Physical Aspects of Karate

Power, speed and form, are the foundations of karate techniques. Power results from a force exerted upon an object. Force may be simply stated a the product of mass (such as a fist and the body weight behind it) and acceleration (change of velocity), or f = m x a. This suggest one way in which the power of a body mass behind the fist, starting from the his, through the shoulders and arm, and finally to the fist, is a much greater force than that generated by merely “throwing a punch”. Another way consists of the sudden tensing of the body muscles at the moment of impact, followed by an instantaneous relaxation for the devastating whiplash effect which is the hallmark of a karate blow. Although this action occurs over such a short space as to be almost indistinguishable to the eye, in the case of a blow its effect is readily discernable. This result of sudden muscular tension may be further intensified by the action of the seika tanden (Center of Gravity) in driving the breath down and out upon impact. A kiai would of course provide the ultimate in shocking power by providing a degree of tension and relaxation which is not possible by other means.

One of Newton’s law states that “for every action there is an equal and opposite reaction”. In this case still more force will result from the action of pulling back the nonstriking or grabbing hand at an even faster rate than the striking fist advances. Taking a correct stance with feet firmly planted is a necessity. The feet, at the moment of impact, are pressed against the floor with a specific force, It is evident, by the principle just mentioned, that the floor presses against the feet with an equal and opposite force, thus returning the shock of impact to the opponent.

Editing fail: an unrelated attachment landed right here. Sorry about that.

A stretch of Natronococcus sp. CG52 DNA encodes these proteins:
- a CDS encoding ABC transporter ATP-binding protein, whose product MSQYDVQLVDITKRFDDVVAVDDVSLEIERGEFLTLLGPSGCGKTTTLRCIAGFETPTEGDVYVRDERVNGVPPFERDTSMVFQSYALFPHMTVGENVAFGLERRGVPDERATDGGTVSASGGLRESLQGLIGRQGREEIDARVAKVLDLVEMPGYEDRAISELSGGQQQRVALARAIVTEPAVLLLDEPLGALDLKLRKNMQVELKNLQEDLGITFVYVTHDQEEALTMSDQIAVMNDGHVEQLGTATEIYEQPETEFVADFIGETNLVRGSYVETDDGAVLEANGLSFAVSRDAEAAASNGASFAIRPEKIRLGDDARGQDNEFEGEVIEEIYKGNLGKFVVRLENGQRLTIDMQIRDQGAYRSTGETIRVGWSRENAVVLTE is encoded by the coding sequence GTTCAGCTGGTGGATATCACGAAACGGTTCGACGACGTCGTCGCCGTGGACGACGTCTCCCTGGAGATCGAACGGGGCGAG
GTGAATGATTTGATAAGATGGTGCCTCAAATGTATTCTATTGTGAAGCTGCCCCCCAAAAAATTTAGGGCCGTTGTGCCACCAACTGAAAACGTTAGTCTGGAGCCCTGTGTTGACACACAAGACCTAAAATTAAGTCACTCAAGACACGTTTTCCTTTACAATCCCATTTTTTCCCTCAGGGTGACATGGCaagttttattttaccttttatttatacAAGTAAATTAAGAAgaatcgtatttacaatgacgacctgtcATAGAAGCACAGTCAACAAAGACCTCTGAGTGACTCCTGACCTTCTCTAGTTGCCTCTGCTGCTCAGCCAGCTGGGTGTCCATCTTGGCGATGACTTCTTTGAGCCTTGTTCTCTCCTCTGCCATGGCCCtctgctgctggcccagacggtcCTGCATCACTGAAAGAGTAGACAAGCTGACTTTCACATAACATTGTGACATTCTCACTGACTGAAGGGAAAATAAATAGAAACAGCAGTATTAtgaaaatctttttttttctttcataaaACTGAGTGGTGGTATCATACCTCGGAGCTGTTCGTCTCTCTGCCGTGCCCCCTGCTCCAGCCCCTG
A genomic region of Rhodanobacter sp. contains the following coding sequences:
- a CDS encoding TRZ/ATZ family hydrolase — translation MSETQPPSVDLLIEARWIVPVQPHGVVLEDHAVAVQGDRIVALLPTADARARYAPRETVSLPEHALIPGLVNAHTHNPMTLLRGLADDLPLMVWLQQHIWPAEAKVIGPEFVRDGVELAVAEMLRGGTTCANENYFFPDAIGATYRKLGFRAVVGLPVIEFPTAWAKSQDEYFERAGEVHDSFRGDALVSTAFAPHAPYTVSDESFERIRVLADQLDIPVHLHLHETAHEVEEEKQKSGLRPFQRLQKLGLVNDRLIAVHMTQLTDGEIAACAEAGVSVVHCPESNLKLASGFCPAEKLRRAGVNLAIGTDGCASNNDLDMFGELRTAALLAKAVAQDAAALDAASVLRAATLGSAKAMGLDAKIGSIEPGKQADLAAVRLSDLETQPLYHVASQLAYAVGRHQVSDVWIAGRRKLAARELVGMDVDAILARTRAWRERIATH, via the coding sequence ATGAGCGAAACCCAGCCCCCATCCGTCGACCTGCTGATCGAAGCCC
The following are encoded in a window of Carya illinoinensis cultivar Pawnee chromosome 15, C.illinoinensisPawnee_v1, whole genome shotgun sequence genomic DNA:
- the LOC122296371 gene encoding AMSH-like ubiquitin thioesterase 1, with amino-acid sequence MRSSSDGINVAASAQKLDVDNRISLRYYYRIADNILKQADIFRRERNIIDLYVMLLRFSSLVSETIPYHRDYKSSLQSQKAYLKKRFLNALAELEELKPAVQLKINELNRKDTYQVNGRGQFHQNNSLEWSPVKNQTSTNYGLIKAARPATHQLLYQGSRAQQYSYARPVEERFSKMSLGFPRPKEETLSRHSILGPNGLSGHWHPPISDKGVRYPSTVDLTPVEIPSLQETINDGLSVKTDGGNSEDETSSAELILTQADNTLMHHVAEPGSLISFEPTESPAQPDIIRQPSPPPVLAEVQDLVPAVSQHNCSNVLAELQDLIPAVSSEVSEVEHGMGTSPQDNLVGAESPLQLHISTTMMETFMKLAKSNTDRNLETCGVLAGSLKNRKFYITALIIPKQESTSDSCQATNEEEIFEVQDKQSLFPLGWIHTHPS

Thus the mechanics of karate are based on sound scientific principles and may be applied to blows administered with any part of the body. The katas and techniques are designed to develop power through their continued practice.
Speed is more difficult to separate from psychological effects, in that the mind (if we may define it as a bundle of thoughts distinct from that which is instinctive or reflexive) may impose mental blocks and other impediments to maximum speed. The time required to perform a particular technique or series of techniques may be brought to the irreducible minimum ( a function of reaction time) only by rigorously disciplining the mind and body to permit one to perform without the hindrance imposed by mental states.

Form contribute directly to power by providing a strong foundation for the actions performed through correct stances as explained above Form also contributes to speed in providing a correct method of performing the techniques of karate. This is best accomplished by practicing katas, the prearranged forms, until one can perform the techniques involved without thought, in a purely reflexive manner.

Mental Aspects of Karate

The discipline of the mind and strengthening of the will are two very important aspects of karate. The beginning karate-ka first learns this discipline at the physical level where he find it impossible to assimilate the material fast enough and his strength and endurance fail under the pace set by his instructors. In these first few weeks of confusion, muscles sore and sometime near exhaustion, he faces the first test. Should he retire gracefully under the pretext of overtime, perhaps a sore back, or should he continue? To quit is to lose a part of the self. To continue is to prepare to meet greater difficulties and overcome them by the strengthening of the will and the disciplining of that conscious part of the mind which offers convenient ways out.

At some later point the karate-ka may suddenly discover that through perseverance he has gained some degree of ability in performing the techniques as well as in coming through the lessons in good physical shape.

Still later on, the karate player may find himself in a new dilemma more serious than the first. Despite a feeling of well-being due to improved physical condition, the unique situation arises in which the karate player realizes he is both attacker and defender, and that his only opponent is himself.

Mastery of mind and body, since they are inseparable, can be accomplished only by long and continued discipline, such as may be found in the hard art of karate.